A jury came with a decision and sided with Google’s “fair use” claim
Do you know about the Google vs. Oracle lawsuit? A couple of years ago, Oracle Amerca, Inc. raised a lawsuit against Google for the use of the copyright-protected Android code. The company demanded about $9 billion for its use, and brought the case to the court. Recently, this case has been resolved in favor of Google. The California’s Northern District federal court declared that the use of the Android code was fair and cleared Google from any liabilities, as The Verge reported.
Back in 2010, Oracle filled a suit against Google built mostly on an alleged APIs usage, developed by Java and owned by Oracle. It claimed that Google had caused damages to the company by using 37 unlicensed Java APIs and applying them to its Android operating system. The search engine giant claimed that the use of the Java APIs has been protected by the “fair use” clause. The amount of the liability, raised against Google reached the colossal sum of $9 billon during the years. However, it looks like Oracle won’t get a penny from that big sum since now the court has come with a decision in Google’s favor.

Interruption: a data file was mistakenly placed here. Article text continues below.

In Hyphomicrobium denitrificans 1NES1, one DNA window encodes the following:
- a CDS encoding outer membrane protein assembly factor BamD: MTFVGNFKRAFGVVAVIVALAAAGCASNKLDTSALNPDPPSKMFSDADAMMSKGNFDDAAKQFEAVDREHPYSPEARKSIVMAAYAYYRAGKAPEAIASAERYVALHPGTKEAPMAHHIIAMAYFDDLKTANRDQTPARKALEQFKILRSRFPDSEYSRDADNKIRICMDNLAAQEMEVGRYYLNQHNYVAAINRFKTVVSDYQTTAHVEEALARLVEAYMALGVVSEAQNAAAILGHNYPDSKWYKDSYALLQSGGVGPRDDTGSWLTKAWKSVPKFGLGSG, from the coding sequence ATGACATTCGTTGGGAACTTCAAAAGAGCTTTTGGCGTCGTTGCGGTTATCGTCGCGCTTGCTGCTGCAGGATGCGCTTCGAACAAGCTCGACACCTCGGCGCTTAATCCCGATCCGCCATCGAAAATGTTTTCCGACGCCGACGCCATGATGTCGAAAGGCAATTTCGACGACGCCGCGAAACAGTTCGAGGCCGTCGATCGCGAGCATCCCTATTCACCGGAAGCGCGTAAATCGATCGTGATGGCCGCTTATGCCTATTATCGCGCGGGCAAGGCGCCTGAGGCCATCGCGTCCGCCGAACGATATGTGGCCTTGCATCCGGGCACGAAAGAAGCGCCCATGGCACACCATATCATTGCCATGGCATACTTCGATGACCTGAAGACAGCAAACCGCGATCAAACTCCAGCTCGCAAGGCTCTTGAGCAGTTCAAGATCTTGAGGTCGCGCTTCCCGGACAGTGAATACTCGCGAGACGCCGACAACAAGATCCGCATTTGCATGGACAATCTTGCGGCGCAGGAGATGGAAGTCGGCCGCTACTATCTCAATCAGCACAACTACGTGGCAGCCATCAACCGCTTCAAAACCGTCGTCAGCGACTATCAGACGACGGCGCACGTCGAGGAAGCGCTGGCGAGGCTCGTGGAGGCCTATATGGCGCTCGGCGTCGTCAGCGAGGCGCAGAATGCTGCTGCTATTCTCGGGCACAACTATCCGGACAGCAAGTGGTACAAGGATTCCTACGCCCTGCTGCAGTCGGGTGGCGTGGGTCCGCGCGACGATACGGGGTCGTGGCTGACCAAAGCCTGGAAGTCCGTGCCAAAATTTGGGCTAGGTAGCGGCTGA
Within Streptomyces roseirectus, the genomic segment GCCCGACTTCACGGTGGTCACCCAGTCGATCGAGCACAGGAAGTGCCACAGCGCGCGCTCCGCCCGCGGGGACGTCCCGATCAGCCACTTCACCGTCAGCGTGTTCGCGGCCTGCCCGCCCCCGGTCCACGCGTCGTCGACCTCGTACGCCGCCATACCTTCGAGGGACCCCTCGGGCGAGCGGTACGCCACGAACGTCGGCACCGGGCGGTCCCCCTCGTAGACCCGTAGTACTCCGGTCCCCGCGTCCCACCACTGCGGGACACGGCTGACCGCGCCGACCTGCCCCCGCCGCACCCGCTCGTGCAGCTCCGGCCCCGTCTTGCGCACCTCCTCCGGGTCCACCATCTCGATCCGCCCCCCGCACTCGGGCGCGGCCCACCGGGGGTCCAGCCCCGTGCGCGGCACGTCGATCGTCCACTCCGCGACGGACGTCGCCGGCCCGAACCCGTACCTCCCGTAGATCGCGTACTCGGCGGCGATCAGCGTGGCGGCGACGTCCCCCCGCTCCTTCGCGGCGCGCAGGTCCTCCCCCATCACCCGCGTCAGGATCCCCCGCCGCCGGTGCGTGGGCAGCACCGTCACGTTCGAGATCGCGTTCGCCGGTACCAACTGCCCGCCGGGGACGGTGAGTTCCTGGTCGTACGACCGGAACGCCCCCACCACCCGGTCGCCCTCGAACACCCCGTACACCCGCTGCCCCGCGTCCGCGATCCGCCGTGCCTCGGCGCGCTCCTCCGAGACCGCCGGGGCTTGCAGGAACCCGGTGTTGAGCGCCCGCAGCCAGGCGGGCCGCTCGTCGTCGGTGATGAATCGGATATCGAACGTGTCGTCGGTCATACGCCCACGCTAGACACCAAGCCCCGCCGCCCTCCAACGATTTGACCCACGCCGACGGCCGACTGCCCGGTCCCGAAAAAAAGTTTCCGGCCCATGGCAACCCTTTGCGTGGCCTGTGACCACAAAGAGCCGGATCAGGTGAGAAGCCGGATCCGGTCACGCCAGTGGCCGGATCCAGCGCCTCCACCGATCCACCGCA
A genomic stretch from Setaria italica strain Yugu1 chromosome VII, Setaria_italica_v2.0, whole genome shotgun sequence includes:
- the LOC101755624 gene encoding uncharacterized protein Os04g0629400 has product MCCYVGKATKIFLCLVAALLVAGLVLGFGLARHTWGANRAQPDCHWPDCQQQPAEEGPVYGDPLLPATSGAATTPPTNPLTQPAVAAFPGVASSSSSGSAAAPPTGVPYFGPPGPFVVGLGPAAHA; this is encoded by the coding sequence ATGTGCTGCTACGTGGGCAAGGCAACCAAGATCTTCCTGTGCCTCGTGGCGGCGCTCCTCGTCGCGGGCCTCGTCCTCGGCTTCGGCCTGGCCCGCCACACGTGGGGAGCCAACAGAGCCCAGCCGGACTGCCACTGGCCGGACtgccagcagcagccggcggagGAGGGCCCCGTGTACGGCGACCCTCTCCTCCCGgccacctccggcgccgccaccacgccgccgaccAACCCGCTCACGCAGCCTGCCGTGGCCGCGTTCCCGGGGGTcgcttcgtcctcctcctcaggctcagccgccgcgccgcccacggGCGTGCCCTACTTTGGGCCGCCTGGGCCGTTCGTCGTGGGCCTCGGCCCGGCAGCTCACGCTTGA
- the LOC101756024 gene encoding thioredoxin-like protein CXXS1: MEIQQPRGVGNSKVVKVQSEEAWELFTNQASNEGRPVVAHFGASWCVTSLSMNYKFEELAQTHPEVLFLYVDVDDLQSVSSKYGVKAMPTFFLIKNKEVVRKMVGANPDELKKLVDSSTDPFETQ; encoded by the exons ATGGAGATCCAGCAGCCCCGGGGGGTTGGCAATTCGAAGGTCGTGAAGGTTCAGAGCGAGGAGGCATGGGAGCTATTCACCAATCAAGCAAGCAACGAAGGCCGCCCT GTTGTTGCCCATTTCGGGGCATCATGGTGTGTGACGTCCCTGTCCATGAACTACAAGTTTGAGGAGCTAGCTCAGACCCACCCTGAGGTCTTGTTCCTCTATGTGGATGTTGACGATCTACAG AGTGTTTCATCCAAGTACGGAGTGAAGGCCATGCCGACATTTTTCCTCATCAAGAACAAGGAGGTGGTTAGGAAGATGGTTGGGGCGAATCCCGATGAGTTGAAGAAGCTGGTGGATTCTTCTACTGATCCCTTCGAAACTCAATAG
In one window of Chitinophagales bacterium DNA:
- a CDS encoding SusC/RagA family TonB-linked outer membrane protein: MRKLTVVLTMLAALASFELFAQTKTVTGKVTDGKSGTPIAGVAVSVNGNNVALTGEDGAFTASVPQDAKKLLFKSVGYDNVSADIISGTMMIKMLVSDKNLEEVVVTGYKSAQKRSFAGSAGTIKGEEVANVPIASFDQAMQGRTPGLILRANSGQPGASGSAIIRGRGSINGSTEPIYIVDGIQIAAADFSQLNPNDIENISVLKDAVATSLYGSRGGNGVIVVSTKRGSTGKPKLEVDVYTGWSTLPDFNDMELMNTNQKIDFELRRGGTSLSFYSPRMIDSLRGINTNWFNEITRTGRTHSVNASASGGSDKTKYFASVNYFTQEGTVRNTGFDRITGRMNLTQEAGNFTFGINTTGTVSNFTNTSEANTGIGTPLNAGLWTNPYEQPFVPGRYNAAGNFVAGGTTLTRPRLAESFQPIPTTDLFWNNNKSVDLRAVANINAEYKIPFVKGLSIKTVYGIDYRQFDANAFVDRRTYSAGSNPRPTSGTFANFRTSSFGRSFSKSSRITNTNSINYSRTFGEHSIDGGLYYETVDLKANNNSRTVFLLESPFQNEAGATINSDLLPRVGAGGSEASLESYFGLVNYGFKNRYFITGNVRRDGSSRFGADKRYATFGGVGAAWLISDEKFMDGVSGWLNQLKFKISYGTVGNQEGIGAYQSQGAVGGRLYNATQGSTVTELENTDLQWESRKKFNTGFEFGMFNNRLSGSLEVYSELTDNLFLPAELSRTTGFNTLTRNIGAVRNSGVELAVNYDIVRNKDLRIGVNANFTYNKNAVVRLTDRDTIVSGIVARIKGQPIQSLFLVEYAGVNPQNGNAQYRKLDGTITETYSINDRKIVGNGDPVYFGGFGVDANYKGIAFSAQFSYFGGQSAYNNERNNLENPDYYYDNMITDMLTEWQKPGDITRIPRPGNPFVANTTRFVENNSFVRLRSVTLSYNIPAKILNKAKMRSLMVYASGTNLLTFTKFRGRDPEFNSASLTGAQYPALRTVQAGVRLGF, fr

This lawsuit case has been around for more than six years now and slowly working its way through the court systems. After a recent trial, and several years of going through court processes, a jury finally came with a decision and sided with Google’s “fair use” claim. The trial finally started at the beginning of May under U.S. District Judge William Alsup. He has been observing the dispute since it first started back in 2010.
“Today’s verdict that Android makes fair use of Java APIs represents a win for the Android ecosystem, for the Java programming community, and for software developers who rely on open and free programming languages to build innovative consumer products,” a Google spokesperson told the media.
The strongest argument, which Google used, was that many developers believe APIs are free to use, which actually was one of the main principles when Java was originally created.